“I’ll do it as long as I have to” – inside a Skyrim player’s 1000 day long (so far) quest to kill Nazeem until The Elder Scrolls 6 drops

“I had been playing Skyrim for a long time, and one day the idea just came to me,” YouTuber Sidek tells me. “‘What if I killed Nazeem every day until TES VI was released?’”

“I decided to start as a joke,” they continue, “but I was determined that no matter what, I would go all the way, even if no one was watching, I would finish the challenge.”

Today, Sidek’s killing streak of Whiterun’s most infamous resident – the Redguard nobleman who’s long held uber-meme status within the Elder Scrolls community thanks to his condescending demeanour and catchphrase of ‘do you get to the Cloud District very often?’ – reaches 1000 days, having begun all the way back on September 18, 2021. The Elder Scrolls 6, I probably don’t have to tell you, still isn’t here yet.

Skyrim, the game in which Sidek’s been whiling away all of these murderous hours while they, and a lot of people around the world, await more news on the game Bethesda’s properly kicked off working on now that Starfield’s out of the door, was actually the first Bethesda game they played. “I had heard about the game many times, but I had never played it,” they say. “When I decided to try it out, I fell in love right away, mainly because of the freedom of being able to go anywhere, enter any house, attack any NPC at any time, etc. This [is a kind of] freedom I have never felt in any other game, and it is certainly the main reason why Skyrim is my favorite game to date.”

That freedom has allowed Sidek to really let their imagination run wild when it comes to finding different ways to kill Nazeem, little ways of keeping this hobby that they’ve developed interesting as the days, months, and years have progressed. “I don’t have a set process,” they say regarding how they go about conceptualising each bout of Cloud District-themed carnage. “There are days when I’m more creative, but I always decide on the spot.

“I usually write down some ideas too, separate some mods to download later and that’s it.” They also agree with the idea that they’ve gotten ‘better’ at killing Nazeem since their mission began, saying: “I’ve already learned a lot about places, spells, weapons, npcs, [and] mods. I have a big list of suggestions and ideas, so it’s very rare that I get out of ideas of how to kill him.”


Naturally, with so many to choose from, they struggle to pick out certain kills as favourites. “It’s hard to choose one, but I really like day one, because it was the first one, when I killed him using the bound bow, and I’ve even made references to that day other times,” Sidek says. “Another one I like a lot is day 36, which to this day has the most views, and was the one that made my channel known in the beginning.” In case you’re wondering, day 36’s kill saw Nazeem meet his end at the hands of popular Khajiit mod companion Inigo, in a cheeky bit of outsourcing from Sidek that cut away just as Whiterun’s guards decided that they were still going to apply the bounty for the murder to the player character. Which, I mean, that’s a miscarriage of justice if I’ve ever seen one.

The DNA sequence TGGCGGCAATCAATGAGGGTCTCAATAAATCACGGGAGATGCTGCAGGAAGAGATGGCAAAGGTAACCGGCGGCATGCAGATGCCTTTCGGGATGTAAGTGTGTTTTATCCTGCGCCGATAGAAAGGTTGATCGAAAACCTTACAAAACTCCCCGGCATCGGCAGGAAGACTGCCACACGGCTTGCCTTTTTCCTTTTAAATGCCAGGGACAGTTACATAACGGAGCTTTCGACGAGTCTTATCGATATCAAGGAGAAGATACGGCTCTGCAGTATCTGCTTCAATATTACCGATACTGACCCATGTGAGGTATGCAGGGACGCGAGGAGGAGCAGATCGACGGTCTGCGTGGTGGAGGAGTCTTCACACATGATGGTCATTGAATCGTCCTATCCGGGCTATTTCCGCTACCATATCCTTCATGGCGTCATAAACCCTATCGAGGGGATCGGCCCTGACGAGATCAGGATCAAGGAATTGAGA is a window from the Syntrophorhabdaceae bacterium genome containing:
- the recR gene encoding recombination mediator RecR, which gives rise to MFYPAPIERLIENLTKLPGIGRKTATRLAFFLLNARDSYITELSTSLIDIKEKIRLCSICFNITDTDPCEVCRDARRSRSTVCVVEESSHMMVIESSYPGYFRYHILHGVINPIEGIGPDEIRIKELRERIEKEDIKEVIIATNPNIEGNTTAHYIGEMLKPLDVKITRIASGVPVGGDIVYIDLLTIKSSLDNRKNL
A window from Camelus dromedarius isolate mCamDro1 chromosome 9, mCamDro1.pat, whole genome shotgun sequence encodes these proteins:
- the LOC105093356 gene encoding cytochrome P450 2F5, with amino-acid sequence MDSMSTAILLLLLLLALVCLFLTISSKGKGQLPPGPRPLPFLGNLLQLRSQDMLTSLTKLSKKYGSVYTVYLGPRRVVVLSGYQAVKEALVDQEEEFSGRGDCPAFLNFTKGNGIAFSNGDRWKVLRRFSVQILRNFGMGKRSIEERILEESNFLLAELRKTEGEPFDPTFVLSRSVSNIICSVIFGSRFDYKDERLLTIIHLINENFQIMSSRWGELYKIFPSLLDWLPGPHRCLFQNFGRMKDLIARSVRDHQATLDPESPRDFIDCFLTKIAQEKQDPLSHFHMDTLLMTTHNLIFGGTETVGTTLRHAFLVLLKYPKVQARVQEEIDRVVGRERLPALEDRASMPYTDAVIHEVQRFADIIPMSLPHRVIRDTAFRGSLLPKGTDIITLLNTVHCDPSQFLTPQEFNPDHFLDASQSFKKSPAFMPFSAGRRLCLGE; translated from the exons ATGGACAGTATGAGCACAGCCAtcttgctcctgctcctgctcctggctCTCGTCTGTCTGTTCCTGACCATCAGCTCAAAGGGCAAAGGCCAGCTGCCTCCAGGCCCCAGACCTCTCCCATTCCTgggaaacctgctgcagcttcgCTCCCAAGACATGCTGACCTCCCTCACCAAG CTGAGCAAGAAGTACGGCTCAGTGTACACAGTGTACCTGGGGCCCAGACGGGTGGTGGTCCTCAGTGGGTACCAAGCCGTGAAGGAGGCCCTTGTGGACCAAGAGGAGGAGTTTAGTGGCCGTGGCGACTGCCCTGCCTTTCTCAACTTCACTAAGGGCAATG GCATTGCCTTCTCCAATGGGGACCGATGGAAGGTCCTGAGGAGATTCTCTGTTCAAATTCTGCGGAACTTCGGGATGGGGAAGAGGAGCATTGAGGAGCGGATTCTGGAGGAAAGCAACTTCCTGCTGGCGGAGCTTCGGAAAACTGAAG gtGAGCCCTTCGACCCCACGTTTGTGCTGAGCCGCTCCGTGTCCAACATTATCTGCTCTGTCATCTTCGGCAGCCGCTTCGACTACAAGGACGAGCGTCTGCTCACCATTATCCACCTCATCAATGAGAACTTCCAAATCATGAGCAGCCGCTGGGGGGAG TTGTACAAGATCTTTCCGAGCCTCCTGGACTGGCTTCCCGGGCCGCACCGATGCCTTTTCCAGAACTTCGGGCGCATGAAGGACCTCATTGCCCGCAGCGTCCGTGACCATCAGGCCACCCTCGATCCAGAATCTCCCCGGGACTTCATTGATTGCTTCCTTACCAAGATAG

So prolific is Sidek’s ability and desire to send some of Skyrim’s most famous NPCs to Sovngarde – or whichever Elder Scrolls afterlife corresponds to their beliefs – that they even decided to take on an extra challenge midway through their pre-TES VI Nazeem butchering journey. Ahead of Starfield’s release, the chosen targets were Blades members Delphine and Esbern. For 376 days – that’s just over a year – they both found themselves on the wrong end of Sidek’s bows, swords, and various other tools of the trade, until Bethesda’s much-hyped interstellar adventure blasted off.

Sidek says that maintaining both series at the same time during the period when they overlapped was “much more difficult” than they’d anticipated. “There were some moments when I ran out of ideas, the process of recording the videos ended up taking much longer,” they explain, “Sometimes things went wrong, Delphine and Esbern are essential, so if I forgot something or loaded an old save, the two of them simply didn’t die, and I had to go back and record everything again.” “It ended up being much more complicated than I expected at the beginning,” Sidek summarises, “but I liked it, and overall I thought Starfield came out pretty quickly.”


Skyrim's Dragonborn as a vampire.
What Nazeem sees every time Sidek approaches him by this point, I assume. | Image credit: Bethesda

Possibly unsurprisingly, given how long the wait for it has been and looks like it’ll continue to be, Sidek also says they’ve got “very high expectations” for The Elder Scrolls 6, whenever it arrives to bring their current hobby to a close. “I often read comments from people saying that it’s going to be bad, especially after the release of Starfield – which I actually liked, I didn’t think it was a 10/10 game, but I had fun – there’s always someone saying that TES VI is going to be the biggest disappointment, but I think differently,” they tell me. “I believe that if they follow the same line as Skyrim, just adapting it to a new region, using the tools available today, the game has enormous potential to even surpass Skyrim. Aaaaaand if the game isn’t good, the modders will be able to fix it, just like they always do.”

As for hitting 1000 days of Nazeem killing while they’ve been waiting to see if the game will live up to their hopes for it, Sidek explains that not only did they anticpate their mission potentially lasting this long, but they “no longer have any expectations about the release date”. “Many people say ‘How many years do you think it will take? Do you think it will reach 2000 days?’ And I just don’t know,” they tell me.

“Killing Nazeem has become part of my routine, and I’ll do it as long as I have to.”

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